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McGill University
Management Core
MGCR 382
John Saba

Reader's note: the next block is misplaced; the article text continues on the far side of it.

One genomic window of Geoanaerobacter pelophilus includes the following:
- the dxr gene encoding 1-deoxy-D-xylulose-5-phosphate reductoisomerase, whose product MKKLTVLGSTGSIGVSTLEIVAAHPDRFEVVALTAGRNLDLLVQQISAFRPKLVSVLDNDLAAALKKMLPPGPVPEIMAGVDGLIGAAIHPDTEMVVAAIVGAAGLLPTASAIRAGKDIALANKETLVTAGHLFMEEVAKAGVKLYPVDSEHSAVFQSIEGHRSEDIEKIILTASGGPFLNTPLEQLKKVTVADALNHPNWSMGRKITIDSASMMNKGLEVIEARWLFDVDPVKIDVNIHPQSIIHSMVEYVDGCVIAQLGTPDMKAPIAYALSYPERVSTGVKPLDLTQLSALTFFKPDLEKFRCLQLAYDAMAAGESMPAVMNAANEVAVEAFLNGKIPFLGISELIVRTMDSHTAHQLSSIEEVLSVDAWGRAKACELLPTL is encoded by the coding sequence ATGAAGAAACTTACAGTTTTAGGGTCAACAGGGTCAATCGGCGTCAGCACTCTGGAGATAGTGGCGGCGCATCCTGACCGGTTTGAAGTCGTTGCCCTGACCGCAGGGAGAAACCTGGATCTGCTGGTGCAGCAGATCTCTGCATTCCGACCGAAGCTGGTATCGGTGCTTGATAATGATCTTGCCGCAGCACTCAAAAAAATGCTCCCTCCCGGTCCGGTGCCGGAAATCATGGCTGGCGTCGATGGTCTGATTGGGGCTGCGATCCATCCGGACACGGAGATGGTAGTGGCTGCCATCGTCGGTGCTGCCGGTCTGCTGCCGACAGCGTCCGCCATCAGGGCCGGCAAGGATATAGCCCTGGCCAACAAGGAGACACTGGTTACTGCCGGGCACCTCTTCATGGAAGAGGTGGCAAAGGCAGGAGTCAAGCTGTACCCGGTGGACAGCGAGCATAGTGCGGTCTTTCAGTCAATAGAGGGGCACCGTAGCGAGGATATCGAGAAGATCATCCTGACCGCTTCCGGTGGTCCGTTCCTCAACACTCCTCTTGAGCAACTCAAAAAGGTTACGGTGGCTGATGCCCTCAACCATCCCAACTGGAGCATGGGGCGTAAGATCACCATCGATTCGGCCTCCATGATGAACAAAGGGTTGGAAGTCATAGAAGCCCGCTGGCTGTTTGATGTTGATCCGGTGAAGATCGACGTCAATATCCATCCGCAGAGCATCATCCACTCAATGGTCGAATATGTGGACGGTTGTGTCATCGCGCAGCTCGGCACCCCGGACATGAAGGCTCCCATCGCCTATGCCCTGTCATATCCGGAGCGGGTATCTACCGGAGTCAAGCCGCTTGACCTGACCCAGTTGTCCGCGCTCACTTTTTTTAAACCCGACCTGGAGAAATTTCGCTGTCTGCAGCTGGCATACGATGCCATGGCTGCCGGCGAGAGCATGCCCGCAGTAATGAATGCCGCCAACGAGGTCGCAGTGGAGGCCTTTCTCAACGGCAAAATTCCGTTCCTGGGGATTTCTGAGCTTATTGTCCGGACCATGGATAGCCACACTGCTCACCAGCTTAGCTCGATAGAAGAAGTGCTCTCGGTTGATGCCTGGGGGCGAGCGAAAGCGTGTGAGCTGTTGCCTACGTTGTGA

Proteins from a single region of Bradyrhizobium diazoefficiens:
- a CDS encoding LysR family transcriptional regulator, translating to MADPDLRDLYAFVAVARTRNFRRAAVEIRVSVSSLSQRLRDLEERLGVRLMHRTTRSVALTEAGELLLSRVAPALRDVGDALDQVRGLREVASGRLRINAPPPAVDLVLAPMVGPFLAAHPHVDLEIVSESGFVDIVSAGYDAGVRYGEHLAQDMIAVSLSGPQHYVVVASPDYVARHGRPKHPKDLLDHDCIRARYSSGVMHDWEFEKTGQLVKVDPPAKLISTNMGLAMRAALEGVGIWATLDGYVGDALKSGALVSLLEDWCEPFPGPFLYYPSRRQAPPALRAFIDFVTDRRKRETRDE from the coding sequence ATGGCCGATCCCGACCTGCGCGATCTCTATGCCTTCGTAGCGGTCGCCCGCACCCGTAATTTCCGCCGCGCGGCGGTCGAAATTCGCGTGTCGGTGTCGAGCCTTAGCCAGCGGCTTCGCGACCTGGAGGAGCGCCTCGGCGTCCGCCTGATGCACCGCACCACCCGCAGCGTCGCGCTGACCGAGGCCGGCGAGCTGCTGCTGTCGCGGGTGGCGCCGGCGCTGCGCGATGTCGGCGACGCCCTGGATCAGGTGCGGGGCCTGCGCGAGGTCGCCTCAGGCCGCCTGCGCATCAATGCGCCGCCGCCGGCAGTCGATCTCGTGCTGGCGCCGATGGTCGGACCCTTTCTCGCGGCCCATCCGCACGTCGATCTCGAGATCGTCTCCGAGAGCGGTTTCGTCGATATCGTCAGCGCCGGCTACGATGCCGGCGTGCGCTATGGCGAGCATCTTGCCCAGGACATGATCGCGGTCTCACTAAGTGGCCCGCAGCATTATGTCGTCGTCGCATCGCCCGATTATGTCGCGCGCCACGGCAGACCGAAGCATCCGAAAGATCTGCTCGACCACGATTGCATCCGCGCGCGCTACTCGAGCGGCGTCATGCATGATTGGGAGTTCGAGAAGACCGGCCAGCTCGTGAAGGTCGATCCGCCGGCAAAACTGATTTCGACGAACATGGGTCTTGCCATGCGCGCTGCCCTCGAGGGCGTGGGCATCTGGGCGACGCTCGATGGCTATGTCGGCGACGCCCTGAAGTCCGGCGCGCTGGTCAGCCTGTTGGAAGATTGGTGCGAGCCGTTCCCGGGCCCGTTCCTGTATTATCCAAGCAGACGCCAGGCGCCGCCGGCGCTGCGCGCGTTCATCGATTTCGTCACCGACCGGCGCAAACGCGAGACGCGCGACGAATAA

Globalization: causes & effects Overview We experience international transactions daily. Imports & exports reach even remote areas. Tech & e-biz promote trade. Consumers & coys pull markets closer. The era of globalization Definition: generally “the broadening set of interdependent relationships among people from diff countries” Specifically: “the inexorable integration of markets, nation-states, & technologies… in a way that is enabling individuals, corp, & nation-states to reach around the world farther, faster, deeper, & cheaper than ever before” [textbook] Process of increasing globalization is evidenced by dramatic growth in the last few decades of the 2 primary vehicles for conducting biz: i-trade & FDI -> 2 indicators of globalization World trade (5.7%) is growing faster than world GDP (3.5%). Rapid growth in trade is fueled by: decline of trade barriers, liberalization of mkts within countries, advances in information & transportation tech, developed economies now source many of they consume from low-cost manufacturing Emerging countries. Factor 1: growing i-trade shows increasing globalization World export of goods has grown dramatically from 1% of world GDP in 1950 to 22% in 2010. I-trade in services adds 6% to total world exports. i-trade in services: >$4 trillion of services are sold abroad annually, accounts for >25% of all global trade & is growing faster than trade in goods larger, developed economies account for the greatest proportion of services sold internationally. Banking & financial services are the most active cross-border services. Challenges: NOT all services can be exported, physical presence in host country is required for many services to be rendered factor 2: FDI shows increasing globalization dramatic growth of FDI as a % of world GDP: from 2.4% in 1980 to >30% in 2010. World FDI growing even faster than world trade => world FDI growth > world trade growth > world GDP growth US was the largest recipient of FDI ($180b), china was #2 with $100b SUMMARIZE GLOBALIZATION  About 25% of world production is sold outside of its country of origin  Restriction on imports continue to decline  World trade continues to grow more rapidly than world production  Foreign ownership of assets as % of world production continues to rise Causes of globalization -> macro level and firm level Macro causes (environmental) 1. Innovation & increased tech a. Improvements in both transportation, & communications & IT have significantly increased the effectiveness & efficiency of IB ops i. Cost of transportation has declined substantially, spurring rapid growth in international trade. -> more efficient, dependable shipping ii. Check textbook for evolution of transportation methods e.g. human-powered ships, horse-drawn carriages, steamships etc. tech advances led to devt. Of fuel-efficient jumbo jets, ocean-going freighters & container ships iii. Email & videoconferencing -> better coord & control iv. Internet, intranet, extranet, wifi, smart phones -> improved comm. & mgmt v. Comm. Costs, starting with telephone, have been declining since 1930s from $3000 to almost free today[compared to the use of internet e.g. Nigeria increased its telecom infrastructure from just 500000 phone lines to >30mil subscribers vi. Cellular telephone has become the most transformative tech for developing economies. African continent has fastest growth rate of subscribers, vii. Effect: dramatic rise in productivity & commerce, helps improve living standards. Rapid penetration of cellphones help account for economic growth e.g. farmers use cell phones to monitor crop prices in local mkts where they can sell their harvest viii. Since 1990, usage of internet & fax has grown dramatically such that we can send documents everywhere. Widest range of products & services is marketed online. Transmitting voices, data & images is almost at NO cost. Widespread availability of internet & email makes internationalization of firms cost effective. The internet & presence on the web opens up global marketplace to small st firls that now can take the 1 step to doing IB as multinational firms ix. Developed countries: >70% have access to internet. Emerging: increasing rapidly x. Impact of internet on IB? Who wins who loses? 1. Facilitates i-trade in services e.g. banking, education, & retailing 2. Level playing field b/w large & small firms entering a foreign mkt since even small firms can source their inputs & sell their products internationally on the web 3. The internet can make B2B transactions much easier & more efficient b. Much larger portion of population is involved in devt. & distribution of new products rather than just the production of products 2. Liberalization of cross-border trade & resource movements (changes in political environment) a. Most gov have reduced restrictions on trade & foreign investment, responding to expressed desires of their citizens & producers, the primary motives for this change include: i. Gives citizens greater consumer choice & lower prices ii. International competition makes domestic produces more efficient iii. Liberalization causes other countries to lower trade barriers 3. [linked to 2] Expanded cross-national coop a. Gov entered into cross-national treaties & agreements in order to: i. Gain reciprocal advantages for their own firms ii. Jointly attack problems one country cannot solve alone iii. Often such coop occurs within frame work of international agreements {GATT – general agreement on Tariffs & Trade}, international org (WTO), & regional trade agreements (NAFTA) Firm causes: 4 strategic reasons for firms to go international 1. Leverage core competencies (that a firm has developed in its home market) a. A distinctive strength/advantage that is central to a firm’s ops. By utilizing it in new markets, firm can increase rev & profits 2. Acquire resources & supplies or product more efficiently by expanding internationally a. Price & availability of materials, land, labour, capital,, & tech varies across countries e.g. Canadian grocery stores import coffee from Colombia b. To be closer to supply sources or secure global sourcing advantages &/or flexibility e.g. firms in extractive industries (e.g. petrol, mining, forestry) establish international ops where these raw materials are located e.g. aluminum producer Alcoa has ops everywhere to extract bauxite c. Firms internationalize to gain flexibility from a greater variety of supply bases e.g. Dell has assembly facilities in EU & china d. Gain access to lower-cost &/or higher quality FOP [capital, tech, labour] 3. Seek new markets a. Once a firm’s home market becomes saturated/mature, increase sales by expanding [i.e. diversifying] to markets beyond the firm’s home country i. Many firms derive >50% of their sales from international kits 1. Benefits of new markets: Extend marketable life of products or services that have reached maturity in home market ii. Increase in foreign sales mean more diversified rev stream & reduces firm’s dependence b. To earn higher margins i. foreign markets often generate returns far superior to those in domestic markets ii. market growth in mature markets often is sluggish or flat -> effect: firms get slim profit margins iii. less intense competition & strong mkt DD in high growth emerging mkts -> effect: high profit